(6) Journalism in the Age of Data: A Video Report on Data Visualization by Geoff McGhee: Interviews with data graphics experts, including journalists and non-journalists. The package includes a large collection of linked resources, cleverly keyed to the videos, which are split into manageable short chapters. Geoff has been a journalist at The New York Times, ABCNews.com, and Le Monde Interactif.

(7) Datavisualization.ch: Another excellent blog devoted to the topic, and also a great source of recent examples. The authors are engineers and interaction designers at Interactive Things, a design and technology studio in Switzerland.

(8) 10 Awesome Free Tools to Make Infographics: Time to get your hands dirty! This useful blog post (from October 2010) also offers advice on how to make an information graphic.

(9) Research: How to Tell Stories with Data? This blog post at Information Aesthetics (yet another fine blog about data graphics) summarizes a groundbreaking article (How Do People Tell Stories Through Interactive Visualization?) written by two Stanford University researchers in 2010.

(10) A Practical Guide to Designing with Data: A new book by Brian Suda provides a gentle introduction — suitable for journalism students. It’s not high-end theory like the work of Edward Tufte, but the explanations are really well suited to people without a background in statistics or graphic design.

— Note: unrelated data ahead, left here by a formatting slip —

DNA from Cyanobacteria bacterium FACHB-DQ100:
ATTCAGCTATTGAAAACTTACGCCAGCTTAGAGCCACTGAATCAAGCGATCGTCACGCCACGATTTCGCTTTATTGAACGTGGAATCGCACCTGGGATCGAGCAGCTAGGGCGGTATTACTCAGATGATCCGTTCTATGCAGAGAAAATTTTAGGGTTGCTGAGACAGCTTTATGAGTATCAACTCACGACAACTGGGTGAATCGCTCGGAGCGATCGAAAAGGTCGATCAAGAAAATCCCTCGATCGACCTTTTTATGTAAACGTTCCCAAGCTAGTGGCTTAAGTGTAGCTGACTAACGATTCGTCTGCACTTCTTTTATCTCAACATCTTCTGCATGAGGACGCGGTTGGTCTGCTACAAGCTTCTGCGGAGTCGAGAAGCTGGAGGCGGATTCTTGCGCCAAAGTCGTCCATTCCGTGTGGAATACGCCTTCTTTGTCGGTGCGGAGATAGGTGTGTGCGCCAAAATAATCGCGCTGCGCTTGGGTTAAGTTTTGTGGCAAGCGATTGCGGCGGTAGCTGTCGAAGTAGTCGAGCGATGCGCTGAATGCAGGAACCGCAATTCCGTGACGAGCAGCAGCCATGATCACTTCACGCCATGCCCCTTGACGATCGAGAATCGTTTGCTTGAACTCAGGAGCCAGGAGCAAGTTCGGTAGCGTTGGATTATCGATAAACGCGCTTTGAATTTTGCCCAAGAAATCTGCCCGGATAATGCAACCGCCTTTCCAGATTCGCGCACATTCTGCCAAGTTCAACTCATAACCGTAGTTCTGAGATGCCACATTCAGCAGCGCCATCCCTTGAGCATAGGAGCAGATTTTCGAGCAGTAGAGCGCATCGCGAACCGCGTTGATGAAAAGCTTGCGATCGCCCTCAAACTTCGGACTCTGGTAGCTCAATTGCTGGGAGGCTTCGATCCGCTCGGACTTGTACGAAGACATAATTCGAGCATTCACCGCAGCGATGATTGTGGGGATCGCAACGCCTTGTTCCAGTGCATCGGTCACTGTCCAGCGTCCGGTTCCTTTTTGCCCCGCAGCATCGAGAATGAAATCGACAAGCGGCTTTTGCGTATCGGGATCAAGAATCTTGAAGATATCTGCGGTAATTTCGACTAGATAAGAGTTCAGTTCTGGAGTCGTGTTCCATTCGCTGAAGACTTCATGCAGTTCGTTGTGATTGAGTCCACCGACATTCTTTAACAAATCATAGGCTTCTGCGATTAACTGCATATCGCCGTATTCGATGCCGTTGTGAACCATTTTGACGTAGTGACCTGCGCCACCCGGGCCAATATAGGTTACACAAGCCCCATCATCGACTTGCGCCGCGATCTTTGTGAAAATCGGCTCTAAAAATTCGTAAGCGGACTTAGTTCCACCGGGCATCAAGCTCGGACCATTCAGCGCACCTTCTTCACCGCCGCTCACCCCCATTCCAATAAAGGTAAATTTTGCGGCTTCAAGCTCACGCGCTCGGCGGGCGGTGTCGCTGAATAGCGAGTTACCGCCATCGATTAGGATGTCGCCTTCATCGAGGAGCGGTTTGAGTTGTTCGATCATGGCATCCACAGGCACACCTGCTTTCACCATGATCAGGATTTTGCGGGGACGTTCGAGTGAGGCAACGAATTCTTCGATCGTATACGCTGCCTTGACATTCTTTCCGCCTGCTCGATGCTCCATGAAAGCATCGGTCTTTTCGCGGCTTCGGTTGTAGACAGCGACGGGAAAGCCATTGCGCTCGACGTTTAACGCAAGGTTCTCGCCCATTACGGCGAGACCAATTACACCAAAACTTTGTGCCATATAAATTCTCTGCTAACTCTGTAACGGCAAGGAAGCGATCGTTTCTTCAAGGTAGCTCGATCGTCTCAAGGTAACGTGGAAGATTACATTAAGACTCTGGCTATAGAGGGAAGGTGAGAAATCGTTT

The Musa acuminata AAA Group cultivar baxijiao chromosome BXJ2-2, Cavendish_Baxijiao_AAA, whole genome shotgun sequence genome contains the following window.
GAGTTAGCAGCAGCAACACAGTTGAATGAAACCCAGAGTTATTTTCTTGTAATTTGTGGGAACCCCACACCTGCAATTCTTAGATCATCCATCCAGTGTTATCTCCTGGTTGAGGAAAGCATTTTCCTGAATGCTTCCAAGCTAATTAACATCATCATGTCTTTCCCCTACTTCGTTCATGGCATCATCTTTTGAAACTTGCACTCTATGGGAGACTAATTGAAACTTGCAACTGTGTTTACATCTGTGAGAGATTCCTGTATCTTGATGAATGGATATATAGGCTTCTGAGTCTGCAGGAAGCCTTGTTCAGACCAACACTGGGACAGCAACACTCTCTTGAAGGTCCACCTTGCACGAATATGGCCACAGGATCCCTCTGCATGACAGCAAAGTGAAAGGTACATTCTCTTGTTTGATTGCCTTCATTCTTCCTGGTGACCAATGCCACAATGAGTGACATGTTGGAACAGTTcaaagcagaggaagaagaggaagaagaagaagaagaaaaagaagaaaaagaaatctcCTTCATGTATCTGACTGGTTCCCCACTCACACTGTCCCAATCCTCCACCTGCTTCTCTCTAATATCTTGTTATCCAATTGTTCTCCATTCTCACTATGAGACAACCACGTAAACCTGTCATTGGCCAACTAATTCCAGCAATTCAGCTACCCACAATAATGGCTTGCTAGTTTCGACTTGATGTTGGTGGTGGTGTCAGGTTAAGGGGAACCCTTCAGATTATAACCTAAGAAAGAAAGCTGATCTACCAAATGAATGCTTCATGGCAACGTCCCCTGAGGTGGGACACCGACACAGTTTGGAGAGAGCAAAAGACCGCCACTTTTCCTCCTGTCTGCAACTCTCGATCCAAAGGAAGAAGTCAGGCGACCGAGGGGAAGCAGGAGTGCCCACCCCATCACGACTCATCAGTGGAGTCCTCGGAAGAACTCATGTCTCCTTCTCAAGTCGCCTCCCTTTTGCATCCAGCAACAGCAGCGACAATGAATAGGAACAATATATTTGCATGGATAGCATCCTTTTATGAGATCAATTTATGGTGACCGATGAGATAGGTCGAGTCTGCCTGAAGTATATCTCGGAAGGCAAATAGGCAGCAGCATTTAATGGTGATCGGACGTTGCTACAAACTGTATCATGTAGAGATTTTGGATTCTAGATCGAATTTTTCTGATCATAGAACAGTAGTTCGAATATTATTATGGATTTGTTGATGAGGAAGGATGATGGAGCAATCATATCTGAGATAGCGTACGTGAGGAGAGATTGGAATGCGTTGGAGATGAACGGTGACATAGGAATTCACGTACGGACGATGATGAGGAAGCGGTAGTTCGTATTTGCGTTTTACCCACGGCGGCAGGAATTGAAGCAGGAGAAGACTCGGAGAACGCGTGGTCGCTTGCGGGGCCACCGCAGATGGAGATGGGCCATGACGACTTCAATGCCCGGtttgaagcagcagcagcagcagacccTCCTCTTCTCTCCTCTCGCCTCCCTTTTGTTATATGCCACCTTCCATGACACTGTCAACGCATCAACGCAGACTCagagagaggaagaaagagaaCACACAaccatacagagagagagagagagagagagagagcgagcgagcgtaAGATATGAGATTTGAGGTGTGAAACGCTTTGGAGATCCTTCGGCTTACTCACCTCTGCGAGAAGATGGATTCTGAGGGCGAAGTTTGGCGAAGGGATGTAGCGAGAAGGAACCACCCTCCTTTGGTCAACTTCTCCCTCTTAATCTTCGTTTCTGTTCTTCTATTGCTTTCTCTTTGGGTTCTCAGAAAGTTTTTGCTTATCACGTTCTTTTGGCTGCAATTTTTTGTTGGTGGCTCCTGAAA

Know about a good resource I missed? Please add it in the comments!

16:31

10 useful resources about data visualization

These will be useful to introduce students, journalists, or yourself to the concepts of data visualization. Bonus: There’s an interesting discussion on Quora about the difference between information graphics and data visualization.

(1) When the Data Struts Its Stuff (April 2, 2011): A 1,000-word article that covers a lot of non-journalism work in this field, including the marvelous Gapminder World.

(2) 7 Things You Should Know About Data Visualization: This two-page PDF from EduCause provides a text-only explanation.

Representing large amounts of disparate information in a visual form often allows you to see patterns that would otherwise be buried in vast, unconnected data sets. … Visualizations allow you to understand and process enormous amounts of information quickly because it is all represented in a single image or animation.

(3) FlowingData: This blog by Nathan Yau, a statistics scholar, is a wonderful resource, frequently updated with great examples from all kinds of sources.

(4) Visualization Options Available in Many Eyes: Part of the “Many Eyes” site from IBM Research, this list links to examples of every kind of information chart and graphic you can create with the Many Eyes application. You get an illustration and a clear, brief explanation — great for teaching. See an example: Bubble Chart Guide.